Sunday, June 25, 2017
Unitarian Universalism and the good life and good death
For me consideration of the end of my life left me feeling full of gratitude and thinking of all the people I was grateful to and wanted to say good bye to. It dawned on me that getting to the end of one's life and being full of gratitude is the sign and largest criterion for what we call "the good life."
The "good life" is one, the philosopher's tell us, comprised of virtue. Has one lived a life based on honesty, kindness, compassion, effort, good work, appreciation of beauty, recognition of evil, and awareness of one's Higher Power?
A life of reverence is better than a life of cynicism although cynicism has its place. "Don't mistake my being kind for being a fool," is an important principle. However, love and forgiveness trumps everything else.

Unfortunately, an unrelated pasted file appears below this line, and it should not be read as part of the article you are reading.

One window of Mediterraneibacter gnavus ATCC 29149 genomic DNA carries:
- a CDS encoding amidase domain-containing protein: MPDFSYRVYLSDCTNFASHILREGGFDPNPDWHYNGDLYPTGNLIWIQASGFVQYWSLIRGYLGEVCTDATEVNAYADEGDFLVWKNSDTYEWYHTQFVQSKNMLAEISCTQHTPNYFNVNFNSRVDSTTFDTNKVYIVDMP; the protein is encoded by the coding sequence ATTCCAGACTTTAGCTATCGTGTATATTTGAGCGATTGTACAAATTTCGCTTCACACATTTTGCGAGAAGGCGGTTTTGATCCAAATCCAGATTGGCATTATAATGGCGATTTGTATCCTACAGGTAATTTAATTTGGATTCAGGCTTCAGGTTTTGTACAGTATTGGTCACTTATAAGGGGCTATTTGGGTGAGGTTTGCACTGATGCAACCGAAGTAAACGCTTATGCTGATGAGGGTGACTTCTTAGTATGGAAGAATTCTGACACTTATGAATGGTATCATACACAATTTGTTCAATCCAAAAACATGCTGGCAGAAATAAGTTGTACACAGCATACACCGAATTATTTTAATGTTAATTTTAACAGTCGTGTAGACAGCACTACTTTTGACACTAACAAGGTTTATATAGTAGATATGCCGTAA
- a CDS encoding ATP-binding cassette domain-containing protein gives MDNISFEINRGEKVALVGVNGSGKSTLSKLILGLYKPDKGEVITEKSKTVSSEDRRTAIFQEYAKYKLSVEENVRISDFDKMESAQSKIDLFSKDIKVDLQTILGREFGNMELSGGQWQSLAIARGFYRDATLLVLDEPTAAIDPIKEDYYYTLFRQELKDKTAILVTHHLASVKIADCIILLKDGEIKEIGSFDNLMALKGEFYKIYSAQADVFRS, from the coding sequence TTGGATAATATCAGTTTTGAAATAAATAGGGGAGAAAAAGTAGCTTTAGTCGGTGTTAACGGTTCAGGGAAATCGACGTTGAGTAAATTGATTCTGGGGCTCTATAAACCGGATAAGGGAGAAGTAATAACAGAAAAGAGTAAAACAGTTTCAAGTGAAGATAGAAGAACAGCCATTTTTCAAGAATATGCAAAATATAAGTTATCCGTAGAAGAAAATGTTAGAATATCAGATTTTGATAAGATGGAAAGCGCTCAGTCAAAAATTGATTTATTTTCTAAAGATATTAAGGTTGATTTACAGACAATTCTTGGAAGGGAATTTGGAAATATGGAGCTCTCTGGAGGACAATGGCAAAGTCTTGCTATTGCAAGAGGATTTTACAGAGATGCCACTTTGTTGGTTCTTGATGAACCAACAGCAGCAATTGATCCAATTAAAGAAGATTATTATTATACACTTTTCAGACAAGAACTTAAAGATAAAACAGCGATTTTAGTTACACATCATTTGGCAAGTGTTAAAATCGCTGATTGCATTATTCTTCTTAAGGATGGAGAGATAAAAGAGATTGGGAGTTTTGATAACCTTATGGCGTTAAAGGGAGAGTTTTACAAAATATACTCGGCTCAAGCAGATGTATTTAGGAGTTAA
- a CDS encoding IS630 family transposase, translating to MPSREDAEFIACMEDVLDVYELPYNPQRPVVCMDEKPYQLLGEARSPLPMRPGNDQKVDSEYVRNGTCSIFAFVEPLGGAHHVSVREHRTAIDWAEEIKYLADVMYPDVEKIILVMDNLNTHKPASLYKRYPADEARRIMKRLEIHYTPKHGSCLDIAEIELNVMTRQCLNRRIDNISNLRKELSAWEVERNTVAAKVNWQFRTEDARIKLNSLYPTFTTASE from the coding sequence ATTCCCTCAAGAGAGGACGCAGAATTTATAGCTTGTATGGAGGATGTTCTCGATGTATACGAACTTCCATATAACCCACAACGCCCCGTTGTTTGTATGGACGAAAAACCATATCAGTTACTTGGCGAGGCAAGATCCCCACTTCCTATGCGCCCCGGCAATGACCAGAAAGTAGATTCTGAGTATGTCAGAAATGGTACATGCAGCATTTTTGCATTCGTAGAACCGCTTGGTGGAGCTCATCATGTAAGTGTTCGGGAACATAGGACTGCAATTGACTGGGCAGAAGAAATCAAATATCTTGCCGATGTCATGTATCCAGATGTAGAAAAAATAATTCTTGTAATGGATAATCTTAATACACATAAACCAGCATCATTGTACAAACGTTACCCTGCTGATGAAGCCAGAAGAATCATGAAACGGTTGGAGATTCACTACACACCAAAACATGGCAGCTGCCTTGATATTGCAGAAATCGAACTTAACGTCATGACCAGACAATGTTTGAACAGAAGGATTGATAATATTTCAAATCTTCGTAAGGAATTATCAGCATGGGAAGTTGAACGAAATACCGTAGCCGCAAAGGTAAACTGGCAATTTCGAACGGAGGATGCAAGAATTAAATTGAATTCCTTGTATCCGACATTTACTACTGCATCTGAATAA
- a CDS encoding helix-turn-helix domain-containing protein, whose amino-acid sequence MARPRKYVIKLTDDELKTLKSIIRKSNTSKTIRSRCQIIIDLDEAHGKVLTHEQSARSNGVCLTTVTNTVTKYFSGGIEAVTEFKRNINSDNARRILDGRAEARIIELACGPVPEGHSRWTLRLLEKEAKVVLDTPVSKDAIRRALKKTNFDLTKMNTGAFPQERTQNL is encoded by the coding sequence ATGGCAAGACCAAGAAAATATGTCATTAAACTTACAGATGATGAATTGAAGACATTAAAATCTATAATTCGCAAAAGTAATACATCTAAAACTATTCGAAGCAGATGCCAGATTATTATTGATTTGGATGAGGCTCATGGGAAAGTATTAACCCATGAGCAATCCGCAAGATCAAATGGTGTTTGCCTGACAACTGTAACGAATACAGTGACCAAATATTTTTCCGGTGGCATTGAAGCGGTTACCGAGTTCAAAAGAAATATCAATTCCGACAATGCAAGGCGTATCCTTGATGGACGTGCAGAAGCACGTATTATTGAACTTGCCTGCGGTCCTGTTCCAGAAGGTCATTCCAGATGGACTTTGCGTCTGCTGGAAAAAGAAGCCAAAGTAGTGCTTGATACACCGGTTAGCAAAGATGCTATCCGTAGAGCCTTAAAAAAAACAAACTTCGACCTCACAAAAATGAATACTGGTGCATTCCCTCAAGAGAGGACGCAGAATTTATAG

Facing one's imminent death focuses one's attention and priority setting becomes much more desired. What is really important? "Will this make a difference after I am dead for the world left behind" becomes the navigational North Star by which one can make decisions.
People have said that they never started living until they were faced with their imminent death. Nothing focuses one's attention as well on what is really important.
What does Unitarian Universalism have to teach us about how to die well? Having lived a life based on the seven principles and using the six sources is a blessing. Perhaps Unitarian Universalism could flourish more if it promoted its principles as a way of life that leads to a good death full of satisfaction and fulfillment because of a life well lived.